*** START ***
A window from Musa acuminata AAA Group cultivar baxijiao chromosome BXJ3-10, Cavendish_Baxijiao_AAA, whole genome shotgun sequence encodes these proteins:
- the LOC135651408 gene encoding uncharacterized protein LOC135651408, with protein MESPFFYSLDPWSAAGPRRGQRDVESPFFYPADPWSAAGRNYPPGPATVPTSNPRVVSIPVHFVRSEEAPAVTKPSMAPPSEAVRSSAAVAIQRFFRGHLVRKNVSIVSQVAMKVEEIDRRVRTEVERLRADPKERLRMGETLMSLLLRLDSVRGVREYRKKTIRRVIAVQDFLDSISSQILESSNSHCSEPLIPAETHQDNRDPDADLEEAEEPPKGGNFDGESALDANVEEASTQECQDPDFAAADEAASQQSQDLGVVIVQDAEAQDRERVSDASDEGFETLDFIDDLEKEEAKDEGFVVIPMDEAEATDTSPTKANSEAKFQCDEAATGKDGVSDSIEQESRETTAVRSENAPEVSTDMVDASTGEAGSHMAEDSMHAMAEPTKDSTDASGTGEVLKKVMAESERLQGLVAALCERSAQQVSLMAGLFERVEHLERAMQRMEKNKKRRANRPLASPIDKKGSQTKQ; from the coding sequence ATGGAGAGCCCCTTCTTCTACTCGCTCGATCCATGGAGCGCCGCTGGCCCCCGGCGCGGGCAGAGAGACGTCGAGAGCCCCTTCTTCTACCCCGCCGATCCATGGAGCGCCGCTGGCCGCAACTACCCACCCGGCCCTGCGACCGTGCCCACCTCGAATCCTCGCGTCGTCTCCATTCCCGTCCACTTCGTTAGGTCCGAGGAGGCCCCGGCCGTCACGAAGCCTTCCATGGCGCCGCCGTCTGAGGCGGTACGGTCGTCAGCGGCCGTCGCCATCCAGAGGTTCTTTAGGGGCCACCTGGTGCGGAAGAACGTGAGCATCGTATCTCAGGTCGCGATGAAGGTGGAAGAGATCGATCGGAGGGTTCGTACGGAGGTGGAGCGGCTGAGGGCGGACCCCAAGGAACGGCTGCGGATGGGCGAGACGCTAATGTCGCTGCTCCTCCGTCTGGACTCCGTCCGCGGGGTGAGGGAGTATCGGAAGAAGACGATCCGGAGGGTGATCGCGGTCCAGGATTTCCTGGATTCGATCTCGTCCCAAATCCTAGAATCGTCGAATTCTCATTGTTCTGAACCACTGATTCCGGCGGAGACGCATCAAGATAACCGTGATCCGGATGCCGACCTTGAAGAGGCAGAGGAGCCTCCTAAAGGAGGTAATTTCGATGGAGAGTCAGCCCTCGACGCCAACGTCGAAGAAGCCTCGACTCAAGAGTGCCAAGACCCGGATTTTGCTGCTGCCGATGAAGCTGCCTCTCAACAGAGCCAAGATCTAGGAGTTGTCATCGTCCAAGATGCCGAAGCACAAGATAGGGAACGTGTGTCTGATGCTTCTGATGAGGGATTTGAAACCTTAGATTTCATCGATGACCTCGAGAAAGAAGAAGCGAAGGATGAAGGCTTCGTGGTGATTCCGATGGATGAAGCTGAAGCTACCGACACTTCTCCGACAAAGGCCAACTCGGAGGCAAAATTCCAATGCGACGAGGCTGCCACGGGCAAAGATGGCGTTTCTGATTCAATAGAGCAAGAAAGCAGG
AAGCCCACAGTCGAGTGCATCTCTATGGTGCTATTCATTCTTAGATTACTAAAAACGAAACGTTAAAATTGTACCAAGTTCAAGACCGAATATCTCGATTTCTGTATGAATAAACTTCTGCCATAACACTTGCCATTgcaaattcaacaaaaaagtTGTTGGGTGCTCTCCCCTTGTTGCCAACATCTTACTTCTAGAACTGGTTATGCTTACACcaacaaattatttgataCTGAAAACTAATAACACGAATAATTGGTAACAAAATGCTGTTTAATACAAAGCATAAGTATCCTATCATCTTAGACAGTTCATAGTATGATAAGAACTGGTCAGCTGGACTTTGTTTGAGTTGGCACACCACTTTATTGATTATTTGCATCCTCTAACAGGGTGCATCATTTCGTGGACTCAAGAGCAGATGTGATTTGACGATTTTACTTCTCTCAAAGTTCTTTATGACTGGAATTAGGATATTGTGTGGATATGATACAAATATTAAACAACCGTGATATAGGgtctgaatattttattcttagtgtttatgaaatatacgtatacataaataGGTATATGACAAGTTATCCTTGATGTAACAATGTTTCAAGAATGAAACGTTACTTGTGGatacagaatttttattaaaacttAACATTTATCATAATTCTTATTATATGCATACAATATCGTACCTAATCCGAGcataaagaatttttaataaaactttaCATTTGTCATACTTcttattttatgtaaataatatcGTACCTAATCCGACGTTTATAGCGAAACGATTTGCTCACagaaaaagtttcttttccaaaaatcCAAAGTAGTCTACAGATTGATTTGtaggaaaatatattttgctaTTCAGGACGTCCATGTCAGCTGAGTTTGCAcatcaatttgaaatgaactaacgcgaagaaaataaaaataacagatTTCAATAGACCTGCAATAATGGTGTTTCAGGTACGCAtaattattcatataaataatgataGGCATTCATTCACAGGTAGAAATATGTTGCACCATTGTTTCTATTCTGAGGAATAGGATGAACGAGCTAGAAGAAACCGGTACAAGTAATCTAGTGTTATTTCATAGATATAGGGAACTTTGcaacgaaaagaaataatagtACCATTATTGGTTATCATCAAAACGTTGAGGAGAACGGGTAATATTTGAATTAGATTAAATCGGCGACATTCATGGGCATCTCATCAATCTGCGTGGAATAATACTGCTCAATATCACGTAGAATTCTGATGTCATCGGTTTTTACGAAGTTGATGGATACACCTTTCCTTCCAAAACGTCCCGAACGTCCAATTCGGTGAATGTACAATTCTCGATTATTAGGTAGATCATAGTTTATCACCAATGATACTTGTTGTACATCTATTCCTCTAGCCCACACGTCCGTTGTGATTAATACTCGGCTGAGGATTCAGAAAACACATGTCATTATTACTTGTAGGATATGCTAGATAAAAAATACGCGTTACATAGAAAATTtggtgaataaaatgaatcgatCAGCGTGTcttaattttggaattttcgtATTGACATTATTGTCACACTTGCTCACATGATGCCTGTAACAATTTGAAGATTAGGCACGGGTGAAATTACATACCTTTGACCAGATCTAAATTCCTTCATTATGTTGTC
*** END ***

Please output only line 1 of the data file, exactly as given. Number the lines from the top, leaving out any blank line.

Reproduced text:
A window from Musa acuminata AAA Group cultivar baxijiao chromosome BXJ3-10, Cavendish_Baxijiao_AAA, whole genome shotgun sequence encodes these proteins: